It's never too late to get in control of your money and keep your financial affairs well organized. Budgeting may not sound like the most exciting activity in the world, but it's definitely a sure-fire tool that will help reach the goals you have outlined for yourself and your family. Building a budget is a vital step in the financial planning process, since it gives you a clear understanding of how much money you have coming in and how you spend it. More importantly, effective budgeting leads to better personal finance management that can help you increase savings or get out of debts.
Creating a budget is indeed a challenging task, however the following 5 basic steps will guide you through the budgeting process and help you design a realistic plan:
1. Understand why you are budgeting
Before starting a budget, try to understand why you need one in the first place. Understanding why you are budgeting is very important in defining your priorities and outlining your future goals. The core idea behind budgeting is spending less than you earn and save some money each month. For some people it's saving for a house, for others – building a nest egg or getting out of debts. However it's important to remember that a budget is not the panacea to all your money problems; it's just a road map that will get you where you want to be if you follow certain rules.
2. Know how much you earn
In order to build a realistic budget, you should know how much money you bring home every month. Record all your regular sources of income (monthly salary after tax deductions, state benefits, rental income), as well as any irregular income (side jobs, investments, bonuses). All these earnings make up your monthly net income that you will base your budget on. When you have irregular income, it's better to average out the last 3-6 months and use that figure for budgeting purposes.
3. Know how much you spend
This part can be very tricky, so try to be as accurate as possible when writing down all your expenses if you want to create a workable budget that you'll be able to follow. Include all the receipts, utility bills and other expenses that occur during a month and divide them into categories. If you want to be overly specific when itemizing your expenses, besides more general categories you may also use subcategories. Expenses can be fixed (stay relatively the same from month to month: mortgage, Internet/cable) and variable (tend to change from month to month: gifts, clothes, entertainment), as well as regular (food, utility bills, gasoline) and irregular (holidays, house repairs).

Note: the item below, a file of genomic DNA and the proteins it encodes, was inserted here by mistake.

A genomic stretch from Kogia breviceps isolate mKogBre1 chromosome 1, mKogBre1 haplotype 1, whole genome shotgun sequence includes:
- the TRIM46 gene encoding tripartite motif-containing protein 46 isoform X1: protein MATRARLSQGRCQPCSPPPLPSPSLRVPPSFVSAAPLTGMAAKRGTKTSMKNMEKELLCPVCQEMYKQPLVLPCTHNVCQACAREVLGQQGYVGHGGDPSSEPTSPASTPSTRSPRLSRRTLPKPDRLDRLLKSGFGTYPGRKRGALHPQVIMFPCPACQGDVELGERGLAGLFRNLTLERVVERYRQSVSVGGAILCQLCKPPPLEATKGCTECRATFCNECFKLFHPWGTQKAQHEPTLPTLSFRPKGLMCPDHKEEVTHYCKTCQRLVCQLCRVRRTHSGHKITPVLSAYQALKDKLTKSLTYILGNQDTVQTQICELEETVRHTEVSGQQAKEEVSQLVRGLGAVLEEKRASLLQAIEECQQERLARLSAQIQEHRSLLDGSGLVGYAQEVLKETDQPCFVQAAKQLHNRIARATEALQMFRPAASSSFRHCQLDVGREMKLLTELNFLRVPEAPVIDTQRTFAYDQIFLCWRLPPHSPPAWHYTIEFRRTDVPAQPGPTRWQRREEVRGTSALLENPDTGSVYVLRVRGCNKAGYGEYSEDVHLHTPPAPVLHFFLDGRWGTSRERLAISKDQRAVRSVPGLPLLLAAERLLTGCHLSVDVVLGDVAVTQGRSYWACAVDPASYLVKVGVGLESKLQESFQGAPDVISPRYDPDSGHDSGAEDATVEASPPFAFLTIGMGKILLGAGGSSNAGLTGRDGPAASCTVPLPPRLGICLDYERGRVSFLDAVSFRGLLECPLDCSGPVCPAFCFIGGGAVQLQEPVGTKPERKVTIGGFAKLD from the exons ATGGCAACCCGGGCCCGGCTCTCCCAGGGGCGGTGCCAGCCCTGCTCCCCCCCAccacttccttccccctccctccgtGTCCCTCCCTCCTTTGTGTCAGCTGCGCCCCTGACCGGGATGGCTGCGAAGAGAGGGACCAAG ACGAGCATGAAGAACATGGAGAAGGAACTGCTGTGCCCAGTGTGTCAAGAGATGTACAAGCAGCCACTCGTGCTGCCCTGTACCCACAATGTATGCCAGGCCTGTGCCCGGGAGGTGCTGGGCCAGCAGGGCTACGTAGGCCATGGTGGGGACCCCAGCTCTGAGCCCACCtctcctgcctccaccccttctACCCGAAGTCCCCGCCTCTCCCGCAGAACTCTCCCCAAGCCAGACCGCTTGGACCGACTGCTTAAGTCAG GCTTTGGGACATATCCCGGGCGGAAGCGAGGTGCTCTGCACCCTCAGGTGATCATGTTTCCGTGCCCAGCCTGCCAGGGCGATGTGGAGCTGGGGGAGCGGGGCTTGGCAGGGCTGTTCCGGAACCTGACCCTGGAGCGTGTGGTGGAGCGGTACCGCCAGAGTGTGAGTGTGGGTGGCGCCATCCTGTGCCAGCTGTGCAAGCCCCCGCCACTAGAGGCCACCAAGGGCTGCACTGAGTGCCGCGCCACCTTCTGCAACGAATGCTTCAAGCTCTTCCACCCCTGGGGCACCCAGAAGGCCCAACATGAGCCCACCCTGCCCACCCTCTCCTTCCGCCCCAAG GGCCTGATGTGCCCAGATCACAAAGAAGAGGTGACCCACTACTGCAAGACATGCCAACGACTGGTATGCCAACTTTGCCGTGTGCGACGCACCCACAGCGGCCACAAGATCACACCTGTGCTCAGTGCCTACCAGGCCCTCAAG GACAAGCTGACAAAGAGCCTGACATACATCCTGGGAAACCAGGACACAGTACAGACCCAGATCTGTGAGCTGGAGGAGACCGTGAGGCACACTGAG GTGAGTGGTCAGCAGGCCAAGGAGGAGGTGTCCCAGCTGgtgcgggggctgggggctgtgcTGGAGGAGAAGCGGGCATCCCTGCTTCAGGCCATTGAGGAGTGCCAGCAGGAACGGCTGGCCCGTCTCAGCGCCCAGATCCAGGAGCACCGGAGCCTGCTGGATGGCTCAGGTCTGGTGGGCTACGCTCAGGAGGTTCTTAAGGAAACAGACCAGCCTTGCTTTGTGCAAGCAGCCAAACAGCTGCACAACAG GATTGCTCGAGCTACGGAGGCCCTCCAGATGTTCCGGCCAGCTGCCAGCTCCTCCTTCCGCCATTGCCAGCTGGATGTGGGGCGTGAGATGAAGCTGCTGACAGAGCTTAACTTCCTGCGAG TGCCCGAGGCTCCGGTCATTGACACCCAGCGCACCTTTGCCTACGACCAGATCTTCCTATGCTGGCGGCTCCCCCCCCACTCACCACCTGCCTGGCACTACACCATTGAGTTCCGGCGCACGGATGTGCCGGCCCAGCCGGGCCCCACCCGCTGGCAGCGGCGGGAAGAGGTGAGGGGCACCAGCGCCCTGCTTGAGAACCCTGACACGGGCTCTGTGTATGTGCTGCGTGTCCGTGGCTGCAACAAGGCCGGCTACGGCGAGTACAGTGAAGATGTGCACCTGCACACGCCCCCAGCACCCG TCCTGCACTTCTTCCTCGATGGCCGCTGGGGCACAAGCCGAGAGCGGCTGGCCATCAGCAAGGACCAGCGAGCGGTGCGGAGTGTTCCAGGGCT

4. Do the math
Now that you've gathered all the necessary information, add up all your income and subtract your total expenses. The result will tell you whether you overspend or underspend. Of course, the ideal budget planning scenario is when expenses don't exceed your income. In this case you can use the surplus towards your financial goals. If you have a balanced budget (expenses equal earnings), it means that you're living within your means. This scenario may work for people that don't have to worry about paying off outstanding debts or saving for retirement. If you end up with a negative number, then you'll have to find ways to decrease spending. You may want to dig deeper into your variable expenses and determine how you can trim them down to fit your income. Be realistic and don't go overboard in trying to cut back on expenses. Another option is to uncover ways to increase your earnings. Be creative, turn your hobby or talents into additional sources of income.
5. Monitor and adjust your budget
Once you have a well-planned budget in place, it's important to monitor it regularly and make sure you stay on the right track. Record your expenses daily and check your overall budget performance at least once a week to ensure that you are in sync with your budget limits. Keep in mind your long-term goals – they will help you stay motivated and more easily embrace the changes in your spending habits. If this is your first budget, after the first month you'll most probably discover that your original budget has some flaws and needs tweaking. Don't be afraid to adjust the numbers to reflect reality, otherwise you'll soon fall behind and lose motivation in wanting to follow your budget. An effective budget is your best ally in living a financially stress-free life!